By John McMullen, NFL Editor 

Canton, OH ( - Transition can be a dirty word for a 
professional athlete. 

Over the course of a lifetime, a career, especially in the NFL, is a very 
short one and once the cheering stops, players often find themselves searching 
for something to replace the adulation. 

Not Michael Strahan, the former New York Giants' star who is set to be 
enshrined in the Hall of Fame on Saturday night. 

"If you want to feel like Superman," Strahan said on Friday, "that is a great 
way to do it." 

If anything Strahan is a bigger star today than he ever was when he was 
terrorizing quarterbacks throughout his 15-year NFL career. And that's not 
hyperbole even though the Houston native earned seven Pro Bowl selections and 
five All-Pro nods with the Giants after being drafted by the club in the 
second round of the 1993 NFL Draft out of Texas Southern. 

"My goal when I first started was just to make a little money so I didn't have 
to move back to my parents' house," Strahan said. "I didn't want to disappoint 
my parents. So that was my goal, to kind of just make my parents proud, make 
them happy, play as hard and just do the best I could do." 

Mission accomplished. 

Strahan was a dominant NFL pass rusher, amassing an NFL single-season record 
22 1/2 sacks in 2001 and finishing with 141 1/2 over his career, fifth all- 
time behind fellow HOF members Bruce Smith, Reggie White and Chris Doleman as 
well as Kevin Greene. Strahan, though, was no one-trick pony and was also the 
rare two-way defensive end, regarded as one of the best edge players defending 
the run. 

"I loved playing the run more than rushing after the quarterback," Strahan 
told reporters in Canton. "That is a fact. I loved the fact that the other guy 
was 100 pounds bigger than me and no way I'm supposed to beat him. 

"But if I'm strong, I use leverage, if I get off the ball quicker, if I 
studied him enough to know him better than he knows himself, I can get in the 
backfield and make a play and get up and look and there is a 350-pound guy on 
the ground and I'm standing over his guy like, 'Guess what?'" 

Strahan also turned it up against the toughest competition, leading a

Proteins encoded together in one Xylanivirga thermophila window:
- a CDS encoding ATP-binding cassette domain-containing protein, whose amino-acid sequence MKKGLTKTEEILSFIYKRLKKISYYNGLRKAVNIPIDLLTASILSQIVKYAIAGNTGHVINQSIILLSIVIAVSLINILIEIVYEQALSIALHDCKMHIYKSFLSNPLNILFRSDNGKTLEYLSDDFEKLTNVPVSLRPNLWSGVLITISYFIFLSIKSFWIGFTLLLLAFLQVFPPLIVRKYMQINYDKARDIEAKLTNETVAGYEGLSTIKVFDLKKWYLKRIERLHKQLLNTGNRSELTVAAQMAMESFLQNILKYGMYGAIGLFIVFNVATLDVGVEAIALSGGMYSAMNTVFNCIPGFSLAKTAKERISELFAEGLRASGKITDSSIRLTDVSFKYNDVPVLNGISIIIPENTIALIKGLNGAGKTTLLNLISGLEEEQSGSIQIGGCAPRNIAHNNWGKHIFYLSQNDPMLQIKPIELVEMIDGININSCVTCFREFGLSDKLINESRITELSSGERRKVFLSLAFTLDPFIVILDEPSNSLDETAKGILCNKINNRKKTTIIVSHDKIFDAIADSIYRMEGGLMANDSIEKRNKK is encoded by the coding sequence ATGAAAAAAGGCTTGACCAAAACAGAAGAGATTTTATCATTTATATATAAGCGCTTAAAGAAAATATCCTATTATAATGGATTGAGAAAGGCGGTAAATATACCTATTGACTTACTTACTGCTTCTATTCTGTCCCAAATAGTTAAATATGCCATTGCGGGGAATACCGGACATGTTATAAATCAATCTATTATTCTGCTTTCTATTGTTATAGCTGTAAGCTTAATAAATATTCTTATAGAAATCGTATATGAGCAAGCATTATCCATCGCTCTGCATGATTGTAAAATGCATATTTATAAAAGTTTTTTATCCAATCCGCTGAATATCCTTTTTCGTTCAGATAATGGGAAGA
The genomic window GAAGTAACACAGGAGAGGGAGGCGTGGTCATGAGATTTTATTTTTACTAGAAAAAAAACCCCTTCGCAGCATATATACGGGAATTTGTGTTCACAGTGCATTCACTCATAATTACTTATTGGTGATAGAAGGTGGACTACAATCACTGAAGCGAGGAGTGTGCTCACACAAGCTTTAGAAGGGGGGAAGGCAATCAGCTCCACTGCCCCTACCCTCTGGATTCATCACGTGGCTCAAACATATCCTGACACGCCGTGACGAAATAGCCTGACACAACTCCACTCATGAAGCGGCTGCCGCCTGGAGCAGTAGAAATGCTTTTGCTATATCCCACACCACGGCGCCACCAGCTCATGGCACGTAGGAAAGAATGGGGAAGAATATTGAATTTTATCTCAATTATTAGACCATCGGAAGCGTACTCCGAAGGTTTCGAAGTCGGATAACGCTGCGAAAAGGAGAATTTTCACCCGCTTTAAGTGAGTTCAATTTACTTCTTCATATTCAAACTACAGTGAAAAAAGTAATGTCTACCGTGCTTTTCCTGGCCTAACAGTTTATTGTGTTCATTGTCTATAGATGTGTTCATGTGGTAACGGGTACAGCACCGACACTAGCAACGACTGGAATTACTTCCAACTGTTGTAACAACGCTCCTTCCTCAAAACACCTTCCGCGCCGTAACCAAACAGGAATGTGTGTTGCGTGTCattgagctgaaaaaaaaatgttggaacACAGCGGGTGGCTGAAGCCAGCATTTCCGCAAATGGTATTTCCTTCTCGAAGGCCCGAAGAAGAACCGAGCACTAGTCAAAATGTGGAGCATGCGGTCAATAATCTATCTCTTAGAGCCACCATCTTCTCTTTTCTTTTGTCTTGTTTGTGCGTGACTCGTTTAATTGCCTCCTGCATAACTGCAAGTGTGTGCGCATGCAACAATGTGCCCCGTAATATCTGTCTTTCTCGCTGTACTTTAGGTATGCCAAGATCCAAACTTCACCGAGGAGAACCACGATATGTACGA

ferocious defense that stunned the previously unbeaten and 12-point favorite 
New England Patriots in Super Bowl XLII, and often excelling against players 
like Jon Runyan, the former star right tackle for the Philadelphia Eagles who 
is currently the U.S. Representative for New Jersey's 3rd congressional 

Strahan has often described the nasty Runyan as the toughest player he 
ever competed against but a quick look at the numbers says Strahan had more 
sacks against Runyan's Eagles than anyone else (21 1/2). 

Despite all of that Strahan remains tremendously self-deprecating, even 
claiming he's not sure if he could have cracked the starting lineup if he was 
competing against the defensive ends who replaced him with "Big Blue." 

"These guys are so talented, I don't know if I would have started," Strahan 
said. "If you look at Justin Tuck, Osi Umenyiora, Jason Pierre-Paul and 
myself, I'm No. 4 ... I'm No. 4, believe me. Talent-wise and looking at what 
these guys can do, I'm No. 4 easily." 

As good as Tuck and Umenyiora were on the Giants and JPP continues to be, none 
of those players are on a trajectory toward Canton. 

Strahan's post-NFL resume is arguably more impressive. A player who always 
embraced media attention while active, Strahan himself has become a larger- 
than-life television personality and pitchman, often playing up his gap- 
toothed smile. 

Football remains a part of his eclectic playlist but it's just a small piece 
of the Strahan brand. He remains an analyst on Fox NFL Sunday but his far 
bigger gigs are his spots for Subway, along with his co-hosting gig on the 
television morning talk show "Live! with Kelly and Michael," alongside Kelly 
Ripa, a post formerly manned by the legendary Regis Philbin. 

Strahan's personality is so gregarious that he was even given the opportunity 
to star in a FOX sitcom and he was the host of Pros vs. Joes alongside fellow 
good friend, national NFL writer Jay Glazer, who is scheduled to induct him on 
Saturday. His "Q rating" is such that his breakup after a five-year engagement 
to Nicole Murphy was major entertainment news. 

In times good or bad, though, the smile remains, so much so that it became a 
problem for Blair Buswell, the Pro Football Hall of Fame's chief sculptor. 

Buswell always recommends that inductees not smile when they are sitting for 
their busts because "teeth don't look good on bronze busts." 

"I presented a unique challenge, because I told him I wanted to smile," 
Strahan told the New Yorker. "If I close my mouth, people won't know who it 

Somehow I think they would have figured it out. 

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